Tyler Clementi Death and the Most Suicidal States

The heartbreaking death of Tyler Clementi has turned the nation’s attention to the causes and consequences of suicide. The Daily Beast looks at which areas of the country have the highest rate.

The tragic end to the life of Tyler Clementi, the Rutgers student who killed himself after being tormented by fellow students, has renewed attention on the prevalence of suicide. The tenth leading cause of death in the U.S., suicide accounts for nearly 35,000 deaths annually. According to the most recent report of national death statistics, released by the Centers for Disease Control and Prevention in May, the national rate of suicide in 2007 was 11.5 per 100,000 people.

Suicide has become a major topic on college campuses across the country. Although the suicide rate of college students—7.5 per 100,000—is less than the national rate, suicide remains the second leading cause of death among college students, after car accidents. Nearly 1,100 students every year take their own lives. According to the Jed Foundation, a college suicide prevention program, one in 10 college students has considered suicide. As well, a 2002 study released by the American College Health Association estimated that 1.5 of every 100 students has attempted suicide.

Suicide can’t be traced back to a single cause, but it certainly occurs in certain areas more than others. To look at what regions across the country have the highest occurrence of deaths by intentional self-harm, The Daily Beast combed the most recent data compiled by the Centers for Disease Control and Prevention. The data reflect deaths by suicide for 2007, ranked by per-capita rate.

1. Alaska Deaths: 149 Rate per 100,000: 21.8

2. Montana Deaths: 196 Rate per 100,000: 20.5

3. New Mexico Deaths: 401 Rate per 100,000: 20.4

4, Wyoming Deaths: 101 Rate per 100,000: 19.3

5. Nevada Deaths: 471 Rate per 100,000: 18.4

6, Colorado Deaths: 811 Rate per 100,000: 16.7

7. West Virginia Deaths: 300 Rate per 100,000: 16.6

8. Arizona Deaths: 1,016 Rate per 100,000: 16.0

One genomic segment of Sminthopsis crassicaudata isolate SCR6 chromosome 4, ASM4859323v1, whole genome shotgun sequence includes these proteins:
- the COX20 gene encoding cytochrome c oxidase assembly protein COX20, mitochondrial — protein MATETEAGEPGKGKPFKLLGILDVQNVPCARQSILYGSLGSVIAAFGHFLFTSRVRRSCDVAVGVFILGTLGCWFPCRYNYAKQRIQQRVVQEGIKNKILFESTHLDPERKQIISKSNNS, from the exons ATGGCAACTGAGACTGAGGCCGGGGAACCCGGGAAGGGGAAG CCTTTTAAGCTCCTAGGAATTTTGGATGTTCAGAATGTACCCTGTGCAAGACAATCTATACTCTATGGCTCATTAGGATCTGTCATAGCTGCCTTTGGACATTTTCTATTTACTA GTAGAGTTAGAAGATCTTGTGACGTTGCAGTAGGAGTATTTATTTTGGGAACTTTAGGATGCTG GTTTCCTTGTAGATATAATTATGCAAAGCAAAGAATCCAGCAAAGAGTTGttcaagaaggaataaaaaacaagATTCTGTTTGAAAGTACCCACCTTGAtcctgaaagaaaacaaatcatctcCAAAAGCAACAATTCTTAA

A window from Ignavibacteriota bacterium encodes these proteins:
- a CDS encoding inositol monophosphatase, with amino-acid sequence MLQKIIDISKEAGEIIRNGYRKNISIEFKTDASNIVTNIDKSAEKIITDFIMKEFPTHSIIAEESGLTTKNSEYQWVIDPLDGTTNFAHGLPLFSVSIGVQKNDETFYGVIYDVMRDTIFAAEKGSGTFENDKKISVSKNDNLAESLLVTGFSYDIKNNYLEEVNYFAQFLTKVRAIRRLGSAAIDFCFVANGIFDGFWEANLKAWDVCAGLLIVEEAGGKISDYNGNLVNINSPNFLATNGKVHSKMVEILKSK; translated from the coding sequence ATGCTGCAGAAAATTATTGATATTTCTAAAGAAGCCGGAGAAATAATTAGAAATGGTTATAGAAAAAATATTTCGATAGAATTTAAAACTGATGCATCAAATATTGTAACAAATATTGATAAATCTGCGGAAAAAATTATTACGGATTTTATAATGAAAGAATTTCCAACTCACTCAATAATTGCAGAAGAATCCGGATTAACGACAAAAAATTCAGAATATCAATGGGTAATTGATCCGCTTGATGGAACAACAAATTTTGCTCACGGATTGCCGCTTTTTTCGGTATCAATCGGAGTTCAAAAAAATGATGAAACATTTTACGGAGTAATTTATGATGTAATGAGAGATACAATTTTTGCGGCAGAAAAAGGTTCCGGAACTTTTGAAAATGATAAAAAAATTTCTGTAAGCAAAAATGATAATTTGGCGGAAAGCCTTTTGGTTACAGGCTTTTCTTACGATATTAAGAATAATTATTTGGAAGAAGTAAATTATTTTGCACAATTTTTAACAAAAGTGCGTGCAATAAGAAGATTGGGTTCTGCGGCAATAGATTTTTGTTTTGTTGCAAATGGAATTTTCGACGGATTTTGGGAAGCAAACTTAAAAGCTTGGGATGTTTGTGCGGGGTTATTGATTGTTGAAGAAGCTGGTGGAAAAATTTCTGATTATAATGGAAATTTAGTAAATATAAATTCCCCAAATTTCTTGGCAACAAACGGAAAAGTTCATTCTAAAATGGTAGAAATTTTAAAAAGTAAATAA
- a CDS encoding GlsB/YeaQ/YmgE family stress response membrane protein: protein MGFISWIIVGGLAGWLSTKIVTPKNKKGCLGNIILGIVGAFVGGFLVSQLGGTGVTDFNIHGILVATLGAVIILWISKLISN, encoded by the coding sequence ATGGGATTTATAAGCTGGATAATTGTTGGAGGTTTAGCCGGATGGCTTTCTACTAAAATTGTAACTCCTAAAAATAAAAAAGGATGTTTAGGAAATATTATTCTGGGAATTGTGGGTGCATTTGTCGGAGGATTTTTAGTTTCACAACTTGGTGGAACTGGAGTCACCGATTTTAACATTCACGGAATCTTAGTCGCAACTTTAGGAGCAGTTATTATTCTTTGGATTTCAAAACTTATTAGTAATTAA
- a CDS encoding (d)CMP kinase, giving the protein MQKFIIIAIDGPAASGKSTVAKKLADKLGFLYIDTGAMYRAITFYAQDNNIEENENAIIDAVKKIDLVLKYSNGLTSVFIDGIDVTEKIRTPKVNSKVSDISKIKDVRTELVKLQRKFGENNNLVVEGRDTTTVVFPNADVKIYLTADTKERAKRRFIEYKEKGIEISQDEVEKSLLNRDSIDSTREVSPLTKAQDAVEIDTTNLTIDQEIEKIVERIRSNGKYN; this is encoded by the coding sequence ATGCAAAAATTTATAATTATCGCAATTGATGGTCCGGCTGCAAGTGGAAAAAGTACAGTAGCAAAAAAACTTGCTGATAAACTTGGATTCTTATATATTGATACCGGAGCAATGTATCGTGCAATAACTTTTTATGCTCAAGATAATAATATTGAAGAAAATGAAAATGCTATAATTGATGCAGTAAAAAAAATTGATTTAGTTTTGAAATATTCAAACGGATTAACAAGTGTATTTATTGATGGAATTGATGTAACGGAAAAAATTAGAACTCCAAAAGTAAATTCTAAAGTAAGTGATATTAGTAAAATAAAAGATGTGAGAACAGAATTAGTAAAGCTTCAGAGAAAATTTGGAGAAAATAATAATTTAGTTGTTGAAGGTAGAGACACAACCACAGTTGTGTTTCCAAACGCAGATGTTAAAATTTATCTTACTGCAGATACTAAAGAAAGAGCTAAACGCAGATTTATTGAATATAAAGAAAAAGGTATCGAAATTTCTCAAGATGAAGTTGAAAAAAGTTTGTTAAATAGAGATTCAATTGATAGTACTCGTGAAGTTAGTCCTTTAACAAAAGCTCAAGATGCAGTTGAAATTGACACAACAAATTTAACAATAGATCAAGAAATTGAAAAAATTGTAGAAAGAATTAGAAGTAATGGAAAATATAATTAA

9. Oregon Deaths: 594 Rate per 100,000: 15.9

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10. Kentucky Deaths: 649 Rate per 100,000: 15.3

11. Idaho Deaths: 223 Rate per 100,000: 14.9

11. North Dakota Deaths: 95 Rate per 100,000: 14.9

13. Oklahoma Deaths: 531 Rate per 100,000: 14.7

14. Maine Deaths: 191 Rate per 100,000: 14.5

15. Utah Deaths: 378 Rate per 100,000: 14.3

15. Vermont Deaths: 89 Rate per 100,000: 14.3

17. Arkansas Deaths: 402 Rate per 100,000: 14.2

17. Florida Deaths: 2,587 Rate per 100,000: 14.2

19. Kansas Deaths: 382 Rate per 100,000: 13.8

20. Missouri Deaths: 808 Rate per 100,000: 13.7

20. Tennessee Deaths: 844 Rate per 100,000: 13.7

22. Mississippi Deaths: 396 Rate per 100,000: 13.6

23. Washington Deaths: 865 Rate per 100,000: 13.4

24. Wisconsin Deaths: 729 Rate per 100,000: 13.0

25. Alabama Deaths: 592 Rate per 100,000: 12.8

25. South Dakota Deaths: 102 Rate per 100,000: 12.8

27. Indiana Deaths: 790 Rate per 100,000: 12.5

28. Louisiana Deaths: 522 Rate per 100,000: 12.2

29. New Hampshire Deaths: 158 Rate per 100,000: 12.0

29. South Carolina Deaths: 530 Rate per 100,000: 12.0

31. North Carolina Deaths: 1,077 Rate per 100,000: 11.9

32. Pennsylvania Deaths: 1,441 Rate per 100,000: 11.6

33. Virginia Deaths: 880 Rate per 100,000: 11.4

34. Ohio Deaths: 1,295 Rate per 100,000: 11.3

35. Michigan Deaths: 1,131 Rate per 100,000: 11.2

36. Delaware Deaths: 95 Rate per 100,000: 11.0

36. Minnesota Deaths: 572 Rate per 100,000: 11.0

38. Iowa Deaths: 322 Rate per 100,000: 10.8

39. Georgia Deaths: 997 Rate per 100,000: 10.4

39. Hawaii Deaths: 133 Rate per 100,000: 10.4

41. Nebraska Deaths: 181 Rate per 100,000: 10.2

41. Texas Deaths: 2,433 Rate per 100,000: 10.2

43. California Deaths: 3,602 Rate per 100,000: 9.9

44. Maryland Deaths: 518 Rate per 100,000: 9.2

45. Rhode Island Deaths: 96 Rate per 100,000: 9.1

46. Illinois Deaths: 1,108 Rate per 100,000: 8.6

47. Massachusetts Deaths: 516 Rate per 100,000: 8.0

48. Connecticut Deaths: 271 Rate per 100,000: 7.7

49. New York Deaths: 1,396 Rate per 100,000: 7.2

50. New Jersey Deaths: 596 Rate per 100,000: 6.9

51. District of Columbia Deaths: 36 Rate per 100,000: 6.1